The most successful title was The Avengers reworked as The Ultimates (2002). Set in post-9/11 America, the comic’s premise deals with a super-team created by the US military to deliver “full spectrum dominance”. Its members are part weapons of mass destruction and part tabloid celebrities. This is the series that inspired the look of the 2012 film and was where the character of Nick Fury, previously a white John Wayne type, was re-drawn to look like Samuel L Jackson.
It was also where the Hulk would go on rampages that would leave New York in rubble with many dead. The Ultimates’ version of Tony Stark was much closer to the version we see in the Iron-Man films, as played by Robert Downey junior.
And Thor was re-imagined as a leading figure in the anti-capitalist movement:
Take a look around you, Captain… your world is being bled dry while your people grow dull-eyed and hypnotised by reality TV and Playstation 2. I’m here to wake you all up again before mankind sleepwalks their way into oblivion.
The Ultimates’ leader was a much more aggressive incarnation of Captain America. He is prepared to fight dirty to win and brings the Hulk down with a kick to his balls. This was the Avengers reincarnated as a strike force waging George Bush’s War on Terror – something that is all too clear in a fight scene where Captain America is asked to surrender (right).
The first series ended with the Ultimates invading Iraq on the premise that it had weapons of mass destruction, without realising that they are weapons of mass destruction in the service of the US government…
I could go on: there is Illuminati (2005), the secret group of top Marvel heroes – the “good guys” – whose plans to shape the world repeatedly misfire, or Civil War (2006) which divided the heroes of the Marvel universe into two hostile camps, according to whether they were for or against registering with the government as state employees…
All this reflected a profound disquiet with the world and a deep uncertainty as to what constituted “heroism”.
Superheroes are not an intrinsically reactionary genre. They are contested, and how they develop and what stories they tell are not just matters for writers and publishers to dispense to a passive readership. The superheroes are shaped by the times they appear in and, as a result, by the level of class struggle. This is not a mechanical process – often it is not even a conscious process – and it is driven by contradictory forces. This means there is space for subversion.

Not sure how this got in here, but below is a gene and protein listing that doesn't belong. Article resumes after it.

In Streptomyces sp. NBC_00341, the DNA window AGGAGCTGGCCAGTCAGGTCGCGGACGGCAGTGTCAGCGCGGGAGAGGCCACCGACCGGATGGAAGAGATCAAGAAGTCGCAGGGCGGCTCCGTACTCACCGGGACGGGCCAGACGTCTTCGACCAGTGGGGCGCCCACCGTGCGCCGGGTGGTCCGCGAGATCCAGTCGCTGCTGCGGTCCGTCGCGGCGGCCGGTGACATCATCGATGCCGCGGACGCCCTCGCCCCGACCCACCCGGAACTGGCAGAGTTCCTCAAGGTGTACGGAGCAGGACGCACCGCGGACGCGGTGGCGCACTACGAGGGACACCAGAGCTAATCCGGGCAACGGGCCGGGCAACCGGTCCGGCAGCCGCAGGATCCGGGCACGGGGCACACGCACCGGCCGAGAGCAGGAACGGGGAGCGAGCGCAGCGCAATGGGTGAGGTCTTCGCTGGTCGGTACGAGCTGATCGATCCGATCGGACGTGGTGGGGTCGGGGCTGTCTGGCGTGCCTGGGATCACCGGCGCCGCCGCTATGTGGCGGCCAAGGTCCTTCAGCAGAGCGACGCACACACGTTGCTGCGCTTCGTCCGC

Popular culture is shaped by the outside world. There is a complicated, reciprocal relationship between cultural production and the material world. As the Italian Marxist Antonio Labriola wrote: “Ideas do not fall from heaven, and nothing comes to us in a dream.”
Superheroes can be reactionary – but they don’t automatically have to be. In any case stories that treat superheroes as reactionary can also tell progressive tales. Genre does not dictate quality, nor profundity, nor politics.
Have superheroes transcended their genre to produce literature – as Chandler did with the detective novel and as Le Carre has with spy fiction?
Maybe. Watchmen made The Times’ list of 100 best novels of the twentieth century. In addition I’d like to nominate The Winter Men by John Lewis and John Paul Leon, which was published by Wildstorm in 2005. This was about a cohort of the Russia’s Rocket Men – the USSR’s version of Iron-Man – struggling to cope in a post-Soviet Russia run by oligarchs unleashing shock-and-awe privatisation.
The vast majority of superhero comics remain repetitive, formulaic, nostalgic, sexist, and dull. But they don’t have to be. In 1950 Captain America’s comic warned:
Beware, Commies, spies, traitors and foreign agents! Captain America, with all loyal, free men behind him, is looking for you, ready to fight until the last one of you is exposed for the yellow scum that you are!
In 1969 Stan Lee wrote Captain America the following monologue:
This is the day of the anti-hero – the age of the rebel and the dissenter! It isn’t hip to defend the establishment only to tear it down! And in a world rife with injustice, greed and endless war – who’s to say the rebels are wrong?
I’ve spent a lifetime defending the flag – and the law! Perhaps I should have battled less – and questioned more!
In 2014 Captain America: The Winter Soldier, a film deeply distrustful of the power of the state and the liberties that have been undermined by the war on terror, Captain America is shown a huge arsenal bristling with state of the art weapons ready to “neutralise a lot of threats before they happen”.
Captain America responds: “This isn’t Freedom. This is Fear”
And the latest incarnation of Ms Marvel isn’t a busty white beauty, like the 1970s Ms Marvel. She’s Kamala Khan – a Muslim-American teenager. That’s progress!